There are several statistical tests if a time series is Gaussian, although in statistics, the term "tests for normality" is usually how you search for them.
The Nist EDA site is a good place to look and the probability plot is better for shorter data sets than the sample histogram.
Near the bottom of the page, there are references to q-q plots, KS, Chi squared, and other goodness of fit tests. You can find ample information about them on the web and replicating here isn't going to add anything.
Matlab has qqplot and prob plot in the Statistics toolbox, and the qqplot with a single argument is specific to Gaussian distributions. SAS has all these tests. R has the tests.
I recommend this book, written by 2 Engineers, and they cover several tests including for things like independence, and stationarity. The book is oriented towards the practical, minimum of mathematics.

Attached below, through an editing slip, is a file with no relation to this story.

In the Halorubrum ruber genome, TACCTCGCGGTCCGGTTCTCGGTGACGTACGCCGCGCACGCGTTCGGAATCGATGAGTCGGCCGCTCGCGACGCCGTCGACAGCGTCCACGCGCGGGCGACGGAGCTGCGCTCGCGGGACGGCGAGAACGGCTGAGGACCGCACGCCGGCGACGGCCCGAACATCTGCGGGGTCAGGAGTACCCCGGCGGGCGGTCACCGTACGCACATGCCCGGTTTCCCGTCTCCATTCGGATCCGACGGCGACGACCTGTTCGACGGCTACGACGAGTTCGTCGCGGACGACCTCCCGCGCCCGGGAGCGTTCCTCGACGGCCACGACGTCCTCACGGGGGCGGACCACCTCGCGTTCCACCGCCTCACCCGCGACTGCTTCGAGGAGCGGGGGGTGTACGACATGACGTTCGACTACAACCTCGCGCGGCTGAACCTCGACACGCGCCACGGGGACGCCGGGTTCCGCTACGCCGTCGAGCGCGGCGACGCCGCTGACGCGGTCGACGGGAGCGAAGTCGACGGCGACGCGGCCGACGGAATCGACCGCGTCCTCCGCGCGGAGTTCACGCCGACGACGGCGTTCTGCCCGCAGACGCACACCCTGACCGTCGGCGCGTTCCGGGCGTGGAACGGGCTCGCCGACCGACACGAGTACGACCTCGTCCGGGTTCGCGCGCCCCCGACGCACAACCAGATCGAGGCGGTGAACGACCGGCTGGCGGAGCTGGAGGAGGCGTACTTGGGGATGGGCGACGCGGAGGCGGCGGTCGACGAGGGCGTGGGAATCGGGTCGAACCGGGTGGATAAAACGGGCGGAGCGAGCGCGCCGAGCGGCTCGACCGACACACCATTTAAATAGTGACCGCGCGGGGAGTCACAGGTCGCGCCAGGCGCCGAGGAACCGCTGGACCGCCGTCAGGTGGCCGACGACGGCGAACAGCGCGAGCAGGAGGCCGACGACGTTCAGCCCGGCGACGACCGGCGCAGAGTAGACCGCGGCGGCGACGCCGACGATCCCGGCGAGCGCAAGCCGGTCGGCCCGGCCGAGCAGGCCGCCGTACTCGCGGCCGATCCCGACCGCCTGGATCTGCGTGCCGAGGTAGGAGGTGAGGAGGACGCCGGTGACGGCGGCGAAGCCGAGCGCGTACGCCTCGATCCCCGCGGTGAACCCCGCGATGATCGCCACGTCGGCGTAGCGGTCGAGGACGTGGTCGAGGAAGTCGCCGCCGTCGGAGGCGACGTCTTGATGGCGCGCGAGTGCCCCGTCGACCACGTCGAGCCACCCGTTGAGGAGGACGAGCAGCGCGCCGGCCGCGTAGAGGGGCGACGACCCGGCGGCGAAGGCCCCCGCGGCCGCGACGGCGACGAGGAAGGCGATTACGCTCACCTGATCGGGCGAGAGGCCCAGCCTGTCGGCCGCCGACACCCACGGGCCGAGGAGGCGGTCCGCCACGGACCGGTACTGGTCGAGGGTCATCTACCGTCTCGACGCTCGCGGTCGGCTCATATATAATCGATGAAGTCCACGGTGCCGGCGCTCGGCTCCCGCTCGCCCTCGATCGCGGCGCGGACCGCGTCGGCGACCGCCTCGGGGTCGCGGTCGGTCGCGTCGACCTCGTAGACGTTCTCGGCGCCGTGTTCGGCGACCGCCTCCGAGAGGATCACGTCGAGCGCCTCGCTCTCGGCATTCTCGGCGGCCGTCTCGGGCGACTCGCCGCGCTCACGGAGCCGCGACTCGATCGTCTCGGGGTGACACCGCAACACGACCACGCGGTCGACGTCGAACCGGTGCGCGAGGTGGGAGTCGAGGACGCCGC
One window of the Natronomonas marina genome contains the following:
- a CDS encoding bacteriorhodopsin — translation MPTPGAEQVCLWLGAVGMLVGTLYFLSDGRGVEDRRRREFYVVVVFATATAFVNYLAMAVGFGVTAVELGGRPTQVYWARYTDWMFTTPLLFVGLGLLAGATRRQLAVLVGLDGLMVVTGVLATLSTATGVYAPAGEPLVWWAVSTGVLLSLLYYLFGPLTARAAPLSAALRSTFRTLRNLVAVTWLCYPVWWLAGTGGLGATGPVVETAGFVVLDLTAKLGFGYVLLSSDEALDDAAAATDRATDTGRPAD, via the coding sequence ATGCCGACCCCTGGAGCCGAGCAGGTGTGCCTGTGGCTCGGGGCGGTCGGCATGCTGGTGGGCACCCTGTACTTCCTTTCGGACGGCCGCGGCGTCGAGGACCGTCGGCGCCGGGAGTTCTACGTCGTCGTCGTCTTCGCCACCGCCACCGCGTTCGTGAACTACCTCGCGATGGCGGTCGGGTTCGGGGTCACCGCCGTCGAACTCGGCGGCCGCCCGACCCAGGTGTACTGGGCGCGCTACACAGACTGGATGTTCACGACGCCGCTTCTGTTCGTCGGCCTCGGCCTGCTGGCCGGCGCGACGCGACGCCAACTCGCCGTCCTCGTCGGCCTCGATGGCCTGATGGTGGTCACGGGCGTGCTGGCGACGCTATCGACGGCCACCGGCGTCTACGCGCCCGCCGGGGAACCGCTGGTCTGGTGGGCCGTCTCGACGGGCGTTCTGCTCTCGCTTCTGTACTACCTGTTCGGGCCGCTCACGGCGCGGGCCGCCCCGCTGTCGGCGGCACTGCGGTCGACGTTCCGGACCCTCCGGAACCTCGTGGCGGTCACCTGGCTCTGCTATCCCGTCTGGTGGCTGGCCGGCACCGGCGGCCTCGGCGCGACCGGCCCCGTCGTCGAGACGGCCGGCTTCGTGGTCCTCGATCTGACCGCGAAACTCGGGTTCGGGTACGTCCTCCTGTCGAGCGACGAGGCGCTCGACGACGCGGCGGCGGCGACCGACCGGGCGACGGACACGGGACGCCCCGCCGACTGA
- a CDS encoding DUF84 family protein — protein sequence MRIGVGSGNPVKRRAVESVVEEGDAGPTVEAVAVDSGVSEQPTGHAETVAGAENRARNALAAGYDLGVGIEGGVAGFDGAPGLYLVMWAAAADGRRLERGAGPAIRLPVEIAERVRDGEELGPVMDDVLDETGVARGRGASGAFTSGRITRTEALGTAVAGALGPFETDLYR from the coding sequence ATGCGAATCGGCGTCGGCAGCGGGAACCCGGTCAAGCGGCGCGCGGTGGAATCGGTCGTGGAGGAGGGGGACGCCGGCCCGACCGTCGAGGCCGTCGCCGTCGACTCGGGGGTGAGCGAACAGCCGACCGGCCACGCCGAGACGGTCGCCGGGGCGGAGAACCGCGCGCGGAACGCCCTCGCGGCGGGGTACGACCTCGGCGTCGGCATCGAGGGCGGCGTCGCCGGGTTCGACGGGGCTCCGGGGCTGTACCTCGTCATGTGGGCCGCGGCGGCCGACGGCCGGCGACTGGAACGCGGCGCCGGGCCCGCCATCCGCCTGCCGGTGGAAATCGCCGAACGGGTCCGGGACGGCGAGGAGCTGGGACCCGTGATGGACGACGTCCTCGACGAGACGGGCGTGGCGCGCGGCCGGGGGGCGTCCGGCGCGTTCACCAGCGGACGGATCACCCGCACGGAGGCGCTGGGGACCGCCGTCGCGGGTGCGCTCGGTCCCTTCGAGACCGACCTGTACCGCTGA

Bendat, Julius S., and Allan G. Piersol. Random data: analysis and
measurement procedures. Vol. 729. John Wiley & Sons, 2011.
The wrinkle of these tests is that they don't conform to a Signal plus Noise scenario. The tests generally assume that the time series is all Gaussian or not. A constant mean isn't a problem. Signals are not usually Gaussian and a simple test can't tell the difference.
Signal processing operations such as a DFT, tend to manifest central limit theorem effects on data, so you need to be aware that even linear transformations will not preserve a non Gaussian pdf.
It should be also noted that from a practical perspective, Gaussianity isn't black and white. Algorithms that have Gaussian assumptions usually work well even if the Gaussianity assumption is not strictly valid. Things like bi-modality and non-symmetry are more important to know about. Cauchy (heavy tails) like noise and multiplicative noise are also important to know about.